Is the D.C. government funding abortions?
This afternoon, a House Judiciary subcommittee is holding a hearing on H.R. 3, the "No Taxpayer Funding for Abortions Act." Not only does the bill restrict federal funding for abortion, it also aims to ban the District from spending its local funds on abortion services.
Only since 2009 has Congress allowed the District government to use its local funds on abortions, as many states do. But has the elimination of the funding restriction actually resulted in government-financed abortions for low-income women?
Yes, it has, but slowly.
Women who are enrolled in the District's health plans for low-income residents under the Medicaid and the D.C. HealthCare Alliance programs currently have coverage for abortion services. The change was effective Aug. 1, 2010, for residents covered under plans run by D.C. Chartered Health, Unison and HSCSN.
Lisa Truitt, interim associate director for managed care at the D.C. Department of Health Care Finance, said that while Medicaid covers a portion of most of the health expenses incurred by the District's poorest residents, abortions are reimbursed fully by the District.
The plan administrators, Truitt said, sent letters to their enrollees last year informing them that abortions were covered. New enrollees, she said, will see abortion included on a provided list of covered services.
But are the women in the plans taking advantage of the services?
A brief survey of abortion providers in the District indicates that not all are billing city-funded plans.
Planned Parenthood of Metropolitan Washington, perhaps the area's best-known abortion provider, will begin accepting District-funded plans for abortions starting Feb. 14, said CEO Laura Meyers.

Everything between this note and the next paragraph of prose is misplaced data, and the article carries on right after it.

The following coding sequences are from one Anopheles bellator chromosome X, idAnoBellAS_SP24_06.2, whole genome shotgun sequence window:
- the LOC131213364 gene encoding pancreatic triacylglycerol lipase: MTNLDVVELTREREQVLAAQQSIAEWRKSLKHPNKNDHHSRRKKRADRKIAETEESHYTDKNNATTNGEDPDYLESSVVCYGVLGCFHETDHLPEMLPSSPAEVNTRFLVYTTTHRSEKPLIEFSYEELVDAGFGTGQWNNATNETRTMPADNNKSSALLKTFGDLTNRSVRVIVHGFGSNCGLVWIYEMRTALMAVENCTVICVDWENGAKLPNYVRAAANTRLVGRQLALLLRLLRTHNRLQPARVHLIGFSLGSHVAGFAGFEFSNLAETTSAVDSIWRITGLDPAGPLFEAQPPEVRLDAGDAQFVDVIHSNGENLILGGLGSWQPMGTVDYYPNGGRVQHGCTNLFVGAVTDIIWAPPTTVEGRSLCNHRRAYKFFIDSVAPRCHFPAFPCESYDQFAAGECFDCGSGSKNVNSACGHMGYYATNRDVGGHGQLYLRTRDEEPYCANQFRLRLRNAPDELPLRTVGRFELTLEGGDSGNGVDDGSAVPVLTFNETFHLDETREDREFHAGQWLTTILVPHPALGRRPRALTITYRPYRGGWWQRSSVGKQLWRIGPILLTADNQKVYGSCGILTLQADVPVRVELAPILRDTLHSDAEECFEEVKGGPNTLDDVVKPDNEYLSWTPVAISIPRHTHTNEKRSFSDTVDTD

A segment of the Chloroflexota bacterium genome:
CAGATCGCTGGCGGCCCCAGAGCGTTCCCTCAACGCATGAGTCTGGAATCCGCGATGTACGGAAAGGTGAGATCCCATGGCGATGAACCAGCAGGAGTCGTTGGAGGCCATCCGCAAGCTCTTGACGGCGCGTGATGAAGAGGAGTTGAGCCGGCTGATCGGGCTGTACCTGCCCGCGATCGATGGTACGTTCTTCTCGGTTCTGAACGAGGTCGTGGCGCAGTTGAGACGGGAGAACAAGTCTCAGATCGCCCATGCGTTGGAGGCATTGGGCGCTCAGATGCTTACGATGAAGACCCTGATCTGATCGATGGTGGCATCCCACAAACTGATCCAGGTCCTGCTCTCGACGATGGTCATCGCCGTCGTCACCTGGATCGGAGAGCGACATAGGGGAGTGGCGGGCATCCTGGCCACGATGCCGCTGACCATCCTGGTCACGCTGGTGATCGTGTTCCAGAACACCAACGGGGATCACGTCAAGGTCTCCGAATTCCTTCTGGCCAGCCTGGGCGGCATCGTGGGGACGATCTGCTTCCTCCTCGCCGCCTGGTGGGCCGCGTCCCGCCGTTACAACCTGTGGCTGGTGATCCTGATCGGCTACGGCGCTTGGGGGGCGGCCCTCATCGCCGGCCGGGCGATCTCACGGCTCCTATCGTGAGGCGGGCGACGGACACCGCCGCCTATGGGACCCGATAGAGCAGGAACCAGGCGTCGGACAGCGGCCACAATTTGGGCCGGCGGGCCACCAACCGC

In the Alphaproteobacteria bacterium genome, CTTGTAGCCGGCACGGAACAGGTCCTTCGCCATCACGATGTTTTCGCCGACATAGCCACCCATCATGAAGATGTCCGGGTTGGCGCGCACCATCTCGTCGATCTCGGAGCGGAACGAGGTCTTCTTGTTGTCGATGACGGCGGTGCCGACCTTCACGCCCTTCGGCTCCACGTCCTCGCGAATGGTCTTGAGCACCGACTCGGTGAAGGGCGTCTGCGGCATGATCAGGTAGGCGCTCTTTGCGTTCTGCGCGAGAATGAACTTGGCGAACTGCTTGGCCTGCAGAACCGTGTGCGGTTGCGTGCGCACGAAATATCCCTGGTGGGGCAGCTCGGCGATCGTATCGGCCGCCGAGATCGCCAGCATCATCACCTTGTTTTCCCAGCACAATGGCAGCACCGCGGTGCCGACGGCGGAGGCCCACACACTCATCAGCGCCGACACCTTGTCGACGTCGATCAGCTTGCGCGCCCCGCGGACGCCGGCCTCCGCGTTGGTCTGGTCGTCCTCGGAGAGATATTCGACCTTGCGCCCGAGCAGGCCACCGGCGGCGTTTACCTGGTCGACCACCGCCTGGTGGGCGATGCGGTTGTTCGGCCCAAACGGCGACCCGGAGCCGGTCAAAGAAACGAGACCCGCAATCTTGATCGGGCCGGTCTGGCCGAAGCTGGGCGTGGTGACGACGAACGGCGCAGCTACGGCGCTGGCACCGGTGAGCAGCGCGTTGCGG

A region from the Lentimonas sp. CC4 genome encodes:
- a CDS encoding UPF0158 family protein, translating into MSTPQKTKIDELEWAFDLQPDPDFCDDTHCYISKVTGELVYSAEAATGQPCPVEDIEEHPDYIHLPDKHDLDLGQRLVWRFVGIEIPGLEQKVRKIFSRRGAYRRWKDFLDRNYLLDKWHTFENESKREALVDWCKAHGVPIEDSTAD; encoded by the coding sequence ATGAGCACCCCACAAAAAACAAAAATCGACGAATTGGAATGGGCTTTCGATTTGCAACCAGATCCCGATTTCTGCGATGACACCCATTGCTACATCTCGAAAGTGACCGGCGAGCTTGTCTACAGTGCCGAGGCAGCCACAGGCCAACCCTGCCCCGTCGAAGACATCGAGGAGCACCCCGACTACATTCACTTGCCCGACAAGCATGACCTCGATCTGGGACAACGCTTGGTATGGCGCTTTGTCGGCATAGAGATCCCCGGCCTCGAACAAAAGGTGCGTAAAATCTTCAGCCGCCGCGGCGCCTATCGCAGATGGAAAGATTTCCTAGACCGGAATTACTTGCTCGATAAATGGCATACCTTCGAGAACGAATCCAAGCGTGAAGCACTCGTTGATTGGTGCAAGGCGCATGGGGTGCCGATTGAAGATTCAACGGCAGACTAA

Planned Parenthood has long accepted District-funded plans for the many non-abortion services that its clinics provide, Meyers said, but low-income women seeking abortions had to pay out of pocket -- perhaps with assistance from charities such as the D.C. Abortion Fund.
But at least one doctor, Nathan Bobrow, has been accepting District-funded plans for abortions for months. Fatima Hinton, clinical office manager for Bobrow, said that women appear to be well aware of their new coverage and that the office has gotten "quite a few calls and made quite a few appointments" for Chartered, Unison or HSCSN enrollees. "They must have good knowledge of it," Hinton said.
Bobrow's office is on the Washington Hospital Center campus. There is also a Women's and Infants' Clinic there, run by the hospital, that occasionally performs abortions, mostly related to fetal genetic issues. WHC accepts the Chartered and Unison plans, a hospital spokesman said.
Truitt said that the city has been processing billings for abortions, but she was not immediately able to say how many.
Meyers of Planned Parenthood expressed concern at the House proposal to end local funding, saying it might cause pregnant low-income women to delay treatment with "devastating" effects. And she was not shy about expressing a political argument against the move: "This is an attack on home rule for the District of Columbia," Meyers said, calling it part of a "disturbing trend" of congressional intervention.
| February 8, 2011; 5:17 PM ET
Categories: The District
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